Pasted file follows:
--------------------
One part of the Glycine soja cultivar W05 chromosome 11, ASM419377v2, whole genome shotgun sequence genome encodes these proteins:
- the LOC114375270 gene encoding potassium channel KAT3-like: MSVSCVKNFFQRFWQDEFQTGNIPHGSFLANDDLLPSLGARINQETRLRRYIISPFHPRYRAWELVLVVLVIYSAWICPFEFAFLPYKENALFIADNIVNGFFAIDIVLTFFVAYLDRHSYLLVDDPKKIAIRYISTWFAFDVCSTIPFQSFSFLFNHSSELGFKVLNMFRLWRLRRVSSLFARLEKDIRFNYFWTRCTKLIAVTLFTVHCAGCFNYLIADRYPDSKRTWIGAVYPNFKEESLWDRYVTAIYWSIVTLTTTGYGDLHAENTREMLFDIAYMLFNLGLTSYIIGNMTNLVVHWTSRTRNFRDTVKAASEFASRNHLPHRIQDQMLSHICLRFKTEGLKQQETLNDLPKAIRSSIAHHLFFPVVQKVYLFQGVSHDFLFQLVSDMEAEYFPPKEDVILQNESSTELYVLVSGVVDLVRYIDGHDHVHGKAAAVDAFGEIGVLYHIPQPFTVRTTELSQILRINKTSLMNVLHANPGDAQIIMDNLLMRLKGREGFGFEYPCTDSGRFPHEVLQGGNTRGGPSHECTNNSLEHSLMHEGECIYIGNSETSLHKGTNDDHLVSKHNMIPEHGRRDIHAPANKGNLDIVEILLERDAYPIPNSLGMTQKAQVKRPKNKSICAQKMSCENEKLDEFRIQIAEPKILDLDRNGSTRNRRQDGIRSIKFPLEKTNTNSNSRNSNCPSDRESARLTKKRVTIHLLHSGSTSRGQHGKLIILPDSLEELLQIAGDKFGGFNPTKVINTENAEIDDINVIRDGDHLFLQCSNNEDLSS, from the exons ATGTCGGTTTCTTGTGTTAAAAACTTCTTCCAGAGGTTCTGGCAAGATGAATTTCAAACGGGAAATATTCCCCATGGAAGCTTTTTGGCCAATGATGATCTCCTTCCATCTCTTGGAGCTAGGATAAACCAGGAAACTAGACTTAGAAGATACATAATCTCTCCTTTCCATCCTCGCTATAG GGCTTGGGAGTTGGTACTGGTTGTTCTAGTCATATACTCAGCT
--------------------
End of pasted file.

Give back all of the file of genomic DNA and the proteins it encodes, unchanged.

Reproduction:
One part of the Glycine soja cultivar W05 chromosome 11, ASM419377v2, whole genome shotgun sequence genome encodes these proteins:
- the LOC114375270 gene encoding potassium channel KAT3-like: MSVSCVKNFFQRFWQDEFQTGNIPHGSFLANDDLLPSLGARINQETRLRRYIISPFHPRYRAWELVLVVLVIYSAWICPFEFAFLPYKENALFIADNIVNGFFAIDIVLTFFVAYLDRHSYLLVDDPKKIAIRYISTWFAFDVCSTIPFQSFSFLFNHSSELGFKVLNMFRLWRLRRVSSLFARLEKDIRFNYFWTRCTKLIAVTLFTVHCAGCFNYLIADRYPDSKRTWIGAVYPNFKEESLWDRYVTAIYWSIVTLTTTGYGDLHAENTREMLFDIAYMLFNLGLTSYIIGNMTNLVVHWTSRTRNFRDTVKAASEFASRNHLPHRIQDQMLSHICLRFKTEGLKQQETLNDLPKAIRSSIAHHLFFPVVQKVYLFQGVSHDFLFQLVSDMEAEYFPPKEDVILQNESSTELYVLVSGVVDLVRYIDGHDHVHGKAAAVDAFGEIGVLYHIPQPFTVRTTELSQILRINKTSLMNVLHANPGDAQIIMDNLLMRLKGREGFGFEYPCTDSGRFPHEVLQGGNTRGGPSHECTNNSLEHSLMHEGECIYIGNSETSLHKGTNDDHLVSKHNMIPEHGRRDIHAPANKGNLDIVEILLERDAYPIPNSLGMTQKAQVKRPKNKSICAQKMSCENEKLDEFRIQIAEPKILDLDRNGSTRNRRQDGIRSIKFPLEKTNTNSNSRNSNCPSDRESARLTKKRVTIHLLHSGSTSRGQHGKLIILPDSLEELLQIAGDKFGGFNPTKVINTENAEIDDINVIRDGDHLFLQCSNNEDLSS, from the exons ATGTCGGTTTCTTGTGTTAAAAACTTCTTCCAGAGGTTCTGGCAAGATGAATTTCAAACGGGAAATATTCCCCATGGAAGCTTTTTGGCCAATGATGATCTCCTTCCATCTCTTGGAGCTAGGATAAACCAGGAAACTAGACTTAGAAGATACATAATCTCTCCTTTCCATCCTCGCTATAG GGCTTGGGAGTTGGTACTGGTTGTTCTAGTCATATACTCAGCT